The Town of
Chesterton’s three-year contract with Able Disposal for refuse and recycling
collection expires on Dec. 31, and at its meeting Monday night the Town
Council authorized Street Commissioner John Schnadenberg to consult with
Town Attorney Chuck Lukmann about the next three-year contract.
that he doesn’t expect many changes in the next contract.
Chesterton households are paying $15.38 per month, an increase of 2.5
percent over 2016, when they paid $15 per month. That rate includes two
95-gallon rollaway containers, one for garbage, collected every week; and
the other for recycling, collected every other week.
President Jim Ton,
R-1st, did suggest that Schnadenberg explore the feasibility of exactly
reversing that schedule: recycling collection every week, and garbage
every other. “I always have 10 times more recycling than garbage,” Ton said.
“I think maybe
you’re the exception to the rule,” Schnadenberg ventured. But there’s no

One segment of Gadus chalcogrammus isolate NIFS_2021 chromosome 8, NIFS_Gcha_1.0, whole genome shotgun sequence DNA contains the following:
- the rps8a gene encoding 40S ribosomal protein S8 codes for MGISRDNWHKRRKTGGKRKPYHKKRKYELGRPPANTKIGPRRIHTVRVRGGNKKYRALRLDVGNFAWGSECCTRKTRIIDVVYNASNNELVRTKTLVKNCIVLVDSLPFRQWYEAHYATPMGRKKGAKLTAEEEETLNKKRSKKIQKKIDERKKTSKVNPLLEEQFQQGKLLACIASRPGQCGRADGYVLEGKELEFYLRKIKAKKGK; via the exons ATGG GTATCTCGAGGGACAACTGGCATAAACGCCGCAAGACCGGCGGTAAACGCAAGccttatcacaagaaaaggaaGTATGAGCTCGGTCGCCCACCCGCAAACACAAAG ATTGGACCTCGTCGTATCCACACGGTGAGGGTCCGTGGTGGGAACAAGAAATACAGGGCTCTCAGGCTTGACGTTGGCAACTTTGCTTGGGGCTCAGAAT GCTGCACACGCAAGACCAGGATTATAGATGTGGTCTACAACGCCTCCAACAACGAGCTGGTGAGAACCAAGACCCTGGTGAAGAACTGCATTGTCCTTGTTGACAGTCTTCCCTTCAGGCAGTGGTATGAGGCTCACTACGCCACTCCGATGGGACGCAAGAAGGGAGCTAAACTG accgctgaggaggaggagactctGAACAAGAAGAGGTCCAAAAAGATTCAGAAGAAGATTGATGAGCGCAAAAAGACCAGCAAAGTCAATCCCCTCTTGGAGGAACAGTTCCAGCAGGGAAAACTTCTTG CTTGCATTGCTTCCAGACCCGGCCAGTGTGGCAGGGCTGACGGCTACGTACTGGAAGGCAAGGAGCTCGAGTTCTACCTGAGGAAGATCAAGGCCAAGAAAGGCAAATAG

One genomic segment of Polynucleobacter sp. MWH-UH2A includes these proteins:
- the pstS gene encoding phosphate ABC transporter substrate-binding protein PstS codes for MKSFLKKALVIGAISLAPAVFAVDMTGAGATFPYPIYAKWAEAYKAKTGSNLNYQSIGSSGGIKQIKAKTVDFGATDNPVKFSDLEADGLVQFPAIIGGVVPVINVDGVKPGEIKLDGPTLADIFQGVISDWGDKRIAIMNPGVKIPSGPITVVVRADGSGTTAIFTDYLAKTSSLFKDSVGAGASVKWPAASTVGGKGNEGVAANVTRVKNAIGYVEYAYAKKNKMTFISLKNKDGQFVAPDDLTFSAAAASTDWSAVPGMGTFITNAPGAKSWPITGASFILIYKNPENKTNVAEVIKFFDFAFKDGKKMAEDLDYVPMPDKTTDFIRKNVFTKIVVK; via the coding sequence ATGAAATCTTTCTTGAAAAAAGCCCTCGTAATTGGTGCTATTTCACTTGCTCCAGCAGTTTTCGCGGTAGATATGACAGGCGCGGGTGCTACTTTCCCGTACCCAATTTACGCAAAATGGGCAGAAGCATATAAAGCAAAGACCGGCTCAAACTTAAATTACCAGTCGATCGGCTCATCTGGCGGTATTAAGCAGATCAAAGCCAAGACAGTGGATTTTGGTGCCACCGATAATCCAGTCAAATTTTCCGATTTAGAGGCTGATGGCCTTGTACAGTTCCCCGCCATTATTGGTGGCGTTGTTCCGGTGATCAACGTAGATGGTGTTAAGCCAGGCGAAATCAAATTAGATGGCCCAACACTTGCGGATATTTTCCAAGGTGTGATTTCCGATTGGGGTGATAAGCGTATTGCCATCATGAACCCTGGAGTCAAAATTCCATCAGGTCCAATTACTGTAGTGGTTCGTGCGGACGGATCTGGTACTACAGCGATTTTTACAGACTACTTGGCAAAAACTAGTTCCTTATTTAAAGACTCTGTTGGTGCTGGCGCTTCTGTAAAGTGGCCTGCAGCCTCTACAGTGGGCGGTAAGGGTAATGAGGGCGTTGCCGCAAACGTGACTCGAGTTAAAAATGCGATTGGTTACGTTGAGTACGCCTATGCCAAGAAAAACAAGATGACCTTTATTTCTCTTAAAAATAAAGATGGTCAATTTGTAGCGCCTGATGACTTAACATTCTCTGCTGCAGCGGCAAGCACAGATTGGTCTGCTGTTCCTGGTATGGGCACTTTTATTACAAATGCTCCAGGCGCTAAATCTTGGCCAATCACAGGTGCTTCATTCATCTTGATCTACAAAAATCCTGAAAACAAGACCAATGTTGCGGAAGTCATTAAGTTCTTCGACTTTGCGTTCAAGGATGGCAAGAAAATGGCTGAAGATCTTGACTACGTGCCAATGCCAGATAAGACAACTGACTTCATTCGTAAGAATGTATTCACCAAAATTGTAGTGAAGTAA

reason, he added, why he couldn’t at least make inquiries.
In other business,
Schnadenberg reported that he, Town Engineer Mark O’Dell, and MS4 Operator
Jennifer Gadzala are currently working on the town’s application for this
year’s round of Community Crossings state grants, available to
municipalities for road and infrastructure work.
Should the town be
awarded a Community Crossings 50/50 grant this season, Schnadenberg said, it
would be used to re-pave Wabash Ave. between North Calumet Road and Waverly
Road and--following the big curve by Joe’s Towing Inc.--Waverly Road north
to Woodlawn Ave. It would also be used to re-pave South Calumet Road from
Porter Ave. south to the Chesterton Post Office.
Schnadenberg said, it might be used to defray a portion of the cost of
replacing the East Porter Ave. bridge over Sand Creek with a box culvert.
Last year the town
was awarded a Community Crossings 50/50 grant which paid half the $312,000
cost of re-surfacing 1100N between South Fifth Street and Pearson Road.
Downtown Trash Cans
reported on Monday that he plans to investigate the acquisition next year of
new trash cans for the downtown.
The current cans
are about a dozen years old, he said, and several have been lost to damage
to have something to show the council later this summer.